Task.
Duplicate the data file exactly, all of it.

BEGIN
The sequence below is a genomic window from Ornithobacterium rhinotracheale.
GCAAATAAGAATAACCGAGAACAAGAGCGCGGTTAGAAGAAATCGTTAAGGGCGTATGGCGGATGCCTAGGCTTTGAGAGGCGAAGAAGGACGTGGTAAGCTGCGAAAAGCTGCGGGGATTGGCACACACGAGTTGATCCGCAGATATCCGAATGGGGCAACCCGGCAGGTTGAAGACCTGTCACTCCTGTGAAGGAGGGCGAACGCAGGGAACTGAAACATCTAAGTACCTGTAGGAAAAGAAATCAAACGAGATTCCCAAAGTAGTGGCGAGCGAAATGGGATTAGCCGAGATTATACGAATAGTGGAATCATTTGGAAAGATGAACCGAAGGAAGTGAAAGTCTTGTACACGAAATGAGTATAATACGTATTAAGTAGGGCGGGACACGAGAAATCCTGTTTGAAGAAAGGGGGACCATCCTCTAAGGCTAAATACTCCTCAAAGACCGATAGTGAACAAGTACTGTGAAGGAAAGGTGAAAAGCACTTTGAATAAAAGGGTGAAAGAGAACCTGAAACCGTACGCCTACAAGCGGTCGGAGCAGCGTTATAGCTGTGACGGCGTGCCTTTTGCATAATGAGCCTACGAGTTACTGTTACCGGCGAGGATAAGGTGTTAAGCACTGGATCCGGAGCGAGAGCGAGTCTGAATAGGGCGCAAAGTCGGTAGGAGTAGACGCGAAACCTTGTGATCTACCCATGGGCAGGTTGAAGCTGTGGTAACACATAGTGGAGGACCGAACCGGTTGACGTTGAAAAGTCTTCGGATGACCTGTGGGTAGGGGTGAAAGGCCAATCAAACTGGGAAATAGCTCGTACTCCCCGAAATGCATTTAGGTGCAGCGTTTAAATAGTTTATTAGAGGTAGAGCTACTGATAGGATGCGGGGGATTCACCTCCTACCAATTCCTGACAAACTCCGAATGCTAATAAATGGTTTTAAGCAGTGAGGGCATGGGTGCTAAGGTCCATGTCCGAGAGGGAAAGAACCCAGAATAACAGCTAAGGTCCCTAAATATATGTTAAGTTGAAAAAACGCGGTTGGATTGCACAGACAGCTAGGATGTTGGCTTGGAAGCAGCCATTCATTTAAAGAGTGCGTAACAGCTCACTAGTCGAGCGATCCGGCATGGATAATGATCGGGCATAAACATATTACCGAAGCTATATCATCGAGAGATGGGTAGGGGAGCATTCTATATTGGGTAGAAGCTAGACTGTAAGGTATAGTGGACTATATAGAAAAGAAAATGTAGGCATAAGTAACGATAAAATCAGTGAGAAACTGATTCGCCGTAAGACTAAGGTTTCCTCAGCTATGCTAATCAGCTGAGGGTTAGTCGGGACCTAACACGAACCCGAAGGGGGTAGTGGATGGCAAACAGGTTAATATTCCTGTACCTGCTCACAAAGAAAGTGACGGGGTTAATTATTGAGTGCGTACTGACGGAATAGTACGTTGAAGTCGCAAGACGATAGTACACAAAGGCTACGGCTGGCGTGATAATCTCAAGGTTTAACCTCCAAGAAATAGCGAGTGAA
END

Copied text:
The sequence below is a genomic window from Ornithobacterium rhinotracheale.
GCAAATAAGAATAACCGAGAACAAGAGCGCGGTTAGAAGAAATCGTTAAGGGCGTATGGCGGATGCCTAGGCTTTGAGAGGCGAAGAAGGACGTGGTAAGCTGCGAAAAGCTGCGGGGATTGGCACACACGAGTTGATCCGCAGATATCCGAATGGGGCAACCCGGCAGGTTGAAGACCTGTCACTCCTGTGAAGGAGGGCGAACGCAGGGAACTGAAACATCTAAGTACCTGTAGGAAAAGAAATCAAACGAGATTCCCAAAGTAGTGGCGAGCGAAATGGGATTAGCCGAGATTATACGAATAGTGGAATCATTTGGAAAGATGAACCGAAGGAAGTGAAAGTCTTGTACACGAAATGAGTATAATACGTATTAAGTAGGGCGGGACACGAGAAATCCTGTTTGAAGAAAGGGGGACCATCCTCTAAGGCTAAATACTCCTCAAAGACCGATAGTGAACAAGTACTGTGAAGGAAAGGTGAAAAGCACTTTGAATAAAAGGGTGAAAGAGAACCTGAAACCGTACGCCTACAAGCGGTCGGAGCAGCGTTATAGCTGTGACGGCGTGCCTTTTGCATAATGAGCCTACGAGTTACTGTTACCGGCGAGGATAAGGTGTTAAGCACTGGATCCGGAGCGAGAGCGAGTCTGAATAGGGCGCAAAGTCGGTAGGAGTAGACGCGAAACCTTGTGATCTACCCATGGGCAGGTTGAAGCTGTGGTAACACATAGTGGAGGACCGAACCGGTTGACGTTGAAAAGTCTTCGGATGACCTGTGGGTAGGGGTGAAAGGCCAATCAAACTGGGAAATAGCTCGTACTCCCCGAAATGCATTTAGGTGCAGCGTTTAAATAGTTTATTAGAGGTAGAGCTACTGATAGGATGCGGGGGATTCACCTCCTACCAATTCCTGACAAACTCCGAATGCTAATAAATGGTTTTAAGCAGTGAGGGCATGGGTGCTAAGGTCCATGTCCGAGAGGGAAAGAACCCAGAATAACAGCTAAGGTCCCTAAATATATGTTAAGTTGAAAAAACGCGGTTGGATTGCACAGACAGCTAGGATGTTGGCTTGGAAGCAGCCATTCATTTAAAGAGTGCGTAACAGCTCACTAGTCGAGCGATCCGGCATGGATAATGATCGGGCATAAACATATTACCGAAGCTATATCATCGAGAGATGGGTAGGGGAGCATTCTATATTGGGTAGAAGCTAGACTGTAAGGTATAGTGGACTATATAGAAAAGAAAATGTAGGCATAAGTAACGATAAAATCAGTGAGAAACTGATTCGCCGTAAGACTAAGGTTTCCTCAGCTATGCTAATCAGCTGAGGGTTAGTCGGGACCTAACACGAACCCGAAGGGGGTAGTGGATGGCAAACAGGTTAATATTCCTGTACCTGCTCACAAAGAAAGTGACGGGGTTAATTATTGAGTGCGTACTGACGGAATAGTACGTTGAAGTCGCAAGACGATAGTACACAAAGGCTACGGCTGGCGTGATAATCTCAAGGTTTAACCTCCAAGAAATAGCGAGTGAA